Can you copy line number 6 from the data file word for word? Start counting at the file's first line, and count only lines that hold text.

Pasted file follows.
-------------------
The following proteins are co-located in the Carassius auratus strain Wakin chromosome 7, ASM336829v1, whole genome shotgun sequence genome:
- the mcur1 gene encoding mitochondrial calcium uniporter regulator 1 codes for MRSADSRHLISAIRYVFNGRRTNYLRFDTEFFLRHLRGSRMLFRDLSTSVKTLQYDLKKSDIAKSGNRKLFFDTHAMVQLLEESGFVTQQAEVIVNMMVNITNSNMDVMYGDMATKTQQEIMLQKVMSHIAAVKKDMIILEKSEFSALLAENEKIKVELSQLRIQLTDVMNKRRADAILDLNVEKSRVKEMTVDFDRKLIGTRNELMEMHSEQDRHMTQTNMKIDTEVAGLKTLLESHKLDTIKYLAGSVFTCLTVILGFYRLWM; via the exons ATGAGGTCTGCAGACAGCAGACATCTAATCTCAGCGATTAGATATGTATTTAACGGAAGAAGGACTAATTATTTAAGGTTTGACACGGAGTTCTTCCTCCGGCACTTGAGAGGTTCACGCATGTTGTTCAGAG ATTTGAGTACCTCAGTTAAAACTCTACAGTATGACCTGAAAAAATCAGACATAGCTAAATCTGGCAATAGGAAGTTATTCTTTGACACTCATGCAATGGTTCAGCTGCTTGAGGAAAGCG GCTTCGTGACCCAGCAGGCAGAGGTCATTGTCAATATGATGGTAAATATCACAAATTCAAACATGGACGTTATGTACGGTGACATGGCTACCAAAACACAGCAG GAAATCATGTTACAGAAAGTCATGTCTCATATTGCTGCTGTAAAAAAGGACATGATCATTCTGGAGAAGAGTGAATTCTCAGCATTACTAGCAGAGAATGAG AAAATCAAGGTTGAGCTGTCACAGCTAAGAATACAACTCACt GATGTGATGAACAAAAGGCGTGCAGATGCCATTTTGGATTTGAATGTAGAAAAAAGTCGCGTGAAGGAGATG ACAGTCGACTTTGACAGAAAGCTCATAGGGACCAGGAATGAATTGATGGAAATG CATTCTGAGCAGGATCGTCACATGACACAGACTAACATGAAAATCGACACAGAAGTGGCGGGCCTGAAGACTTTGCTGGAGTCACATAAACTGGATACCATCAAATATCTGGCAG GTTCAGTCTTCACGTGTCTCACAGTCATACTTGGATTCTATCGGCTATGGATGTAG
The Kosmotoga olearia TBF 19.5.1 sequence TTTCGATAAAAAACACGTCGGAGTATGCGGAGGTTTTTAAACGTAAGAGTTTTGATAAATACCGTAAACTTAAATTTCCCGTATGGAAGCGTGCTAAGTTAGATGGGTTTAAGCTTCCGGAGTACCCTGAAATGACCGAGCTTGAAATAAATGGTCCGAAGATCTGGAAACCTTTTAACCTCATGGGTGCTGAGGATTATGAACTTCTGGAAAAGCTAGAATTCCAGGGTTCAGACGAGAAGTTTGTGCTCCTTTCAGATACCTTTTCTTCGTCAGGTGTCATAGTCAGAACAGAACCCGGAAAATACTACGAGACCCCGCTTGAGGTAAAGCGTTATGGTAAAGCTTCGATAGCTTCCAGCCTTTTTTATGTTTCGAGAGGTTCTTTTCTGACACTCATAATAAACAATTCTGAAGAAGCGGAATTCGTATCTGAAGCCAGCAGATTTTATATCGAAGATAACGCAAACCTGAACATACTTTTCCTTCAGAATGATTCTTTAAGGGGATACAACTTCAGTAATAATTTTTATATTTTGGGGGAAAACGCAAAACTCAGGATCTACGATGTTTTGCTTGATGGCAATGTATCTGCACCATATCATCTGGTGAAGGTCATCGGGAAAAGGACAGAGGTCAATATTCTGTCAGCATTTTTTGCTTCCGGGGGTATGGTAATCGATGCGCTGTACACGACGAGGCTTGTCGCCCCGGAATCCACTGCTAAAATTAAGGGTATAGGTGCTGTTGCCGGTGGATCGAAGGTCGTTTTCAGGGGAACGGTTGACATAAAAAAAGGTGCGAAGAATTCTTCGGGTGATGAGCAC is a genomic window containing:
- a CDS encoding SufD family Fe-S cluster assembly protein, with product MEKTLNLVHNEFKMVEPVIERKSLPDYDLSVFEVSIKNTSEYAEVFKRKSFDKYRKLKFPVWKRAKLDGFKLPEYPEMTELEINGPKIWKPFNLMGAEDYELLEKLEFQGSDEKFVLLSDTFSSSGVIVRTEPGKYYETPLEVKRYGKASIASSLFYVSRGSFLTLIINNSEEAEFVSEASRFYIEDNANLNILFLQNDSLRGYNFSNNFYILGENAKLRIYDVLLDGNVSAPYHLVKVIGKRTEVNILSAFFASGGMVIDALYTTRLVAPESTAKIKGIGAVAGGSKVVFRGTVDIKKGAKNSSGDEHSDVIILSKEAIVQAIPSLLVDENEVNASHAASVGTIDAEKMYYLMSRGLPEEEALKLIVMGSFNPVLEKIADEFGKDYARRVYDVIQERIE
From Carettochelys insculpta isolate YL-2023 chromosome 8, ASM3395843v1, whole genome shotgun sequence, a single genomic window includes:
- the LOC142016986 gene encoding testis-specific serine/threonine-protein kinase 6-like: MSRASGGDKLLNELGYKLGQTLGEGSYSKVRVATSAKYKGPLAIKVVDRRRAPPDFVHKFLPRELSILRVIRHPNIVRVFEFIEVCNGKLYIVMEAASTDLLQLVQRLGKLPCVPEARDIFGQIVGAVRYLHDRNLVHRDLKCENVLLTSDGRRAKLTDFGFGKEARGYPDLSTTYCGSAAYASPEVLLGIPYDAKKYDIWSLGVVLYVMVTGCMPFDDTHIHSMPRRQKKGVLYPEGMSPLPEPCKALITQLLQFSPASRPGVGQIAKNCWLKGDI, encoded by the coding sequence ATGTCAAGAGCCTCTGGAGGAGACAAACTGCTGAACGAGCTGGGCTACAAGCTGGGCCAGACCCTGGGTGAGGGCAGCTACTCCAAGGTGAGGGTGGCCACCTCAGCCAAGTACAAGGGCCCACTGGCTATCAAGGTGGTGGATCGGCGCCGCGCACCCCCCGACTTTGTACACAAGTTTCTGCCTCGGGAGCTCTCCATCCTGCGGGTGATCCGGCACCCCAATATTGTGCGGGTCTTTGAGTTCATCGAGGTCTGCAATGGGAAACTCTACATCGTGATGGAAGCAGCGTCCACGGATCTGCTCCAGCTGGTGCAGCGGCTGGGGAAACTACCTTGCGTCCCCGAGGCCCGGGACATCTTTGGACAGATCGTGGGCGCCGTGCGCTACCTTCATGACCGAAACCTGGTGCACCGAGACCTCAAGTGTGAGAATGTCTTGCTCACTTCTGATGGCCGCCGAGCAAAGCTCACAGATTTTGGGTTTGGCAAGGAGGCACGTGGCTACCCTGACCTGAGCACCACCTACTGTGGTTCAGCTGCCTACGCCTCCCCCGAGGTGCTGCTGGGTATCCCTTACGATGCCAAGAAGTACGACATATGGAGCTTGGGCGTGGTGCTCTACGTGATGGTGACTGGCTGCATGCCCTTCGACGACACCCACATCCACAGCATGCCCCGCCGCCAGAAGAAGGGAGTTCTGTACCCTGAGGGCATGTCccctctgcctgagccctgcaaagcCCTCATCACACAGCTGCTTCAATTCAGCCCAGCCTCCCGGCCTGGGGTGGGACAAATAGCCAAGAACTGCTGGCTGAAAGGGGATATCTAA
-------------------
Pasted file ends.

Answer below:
- the LOC142016986 gene encoding testis-specific serine/threonine-protein kinase 6-like: MSRASGGDKLLNELGYKLGQTLGEGSYSKVRVATSAKYKGPLAIKVVDRRRAPPDFVHKFLPRELSILRVIRHPNIVRVFEFIEVCNGKLYIVMEAASTDLLQLVQRLGKLPCVPEARDIFGQIVGAVRYLHDRNLVHRDLKCENVLLTSDGRRAKLTDFGFGKEARGYPDLSTTYCGSAAYASPEVLLGIPYDAKKYDIWSLGVVLYVMVTGCMPFDDTHIHSMPRRQKKGVLYPEGMSPLPEPCKALITQLLQFSPASRPGVGQIAKNCWLKGDI, encoded by the coding sequence ATGTCAAGAGCCTCTGGAGGAGACAAACTGCTGAACGAGCTGGGCTACAAGCTGGGCCAGACCCTGGGTGAGGGCAGCTACTCCAAGGTGAGGGTGGCCACCTCAGCCAAGTACAAGGGCCCACTGGCTATCAAGGTGGTGGATCGGCGCCGCGCACCCCCCGACTTTGTACACAAGTTTCTGCCTCGGGAGCTCTCCATCCTGCGGGTGATCCGGCACCCCAATATTGTGCGGGTCTTTGAGTTCATCGAGGTCTGCAATGGGAAACTCTACATCGTGATGGAAGCAGCGTCCACGGATCTGCTCCAGCTGGTGCAGCGGCTGGGGAAACTACCTTGCGTCCCCGAGGCCCGGGACATCTTTGGACAGATCGTGGGCGCCGTGCGCTACCTTCATGACCGAAACCTGGTGCACCGAGACCTCAAGTGTGAGAATGTCTTGCTCACTTCTGATGGCCGCCGAGCAAAGCTCACAGATTTTGGGTTTGGCAAGGAGGCACGTGGCTACCCTGACCTGAGCACCACCTACTGTGGTTCAGCTGCCTACGCCTCCCCCGAGGTGCTGCTGGGTATCCCTTACGATGCCAAGAAGTACGACATATGGAGCTTGGGCGTGGTGCTCTACGTGATGGTGACTGGCTGCATGCCCTTCGACGACACCCACATCCACAGCATGCCCCGCCGCCAGAAGAAGGGAGTTCTGTACCCTGAGGGCATGTCccctctgcctgagccctgcaaagcCCTCATCACACAGCTGCTTCAATTCAGCCCAGCCTCCCGGCCTGGGGTGGGACAAATAGCCAAGAACTGCTGGCTGAAAGGGGATATCTAA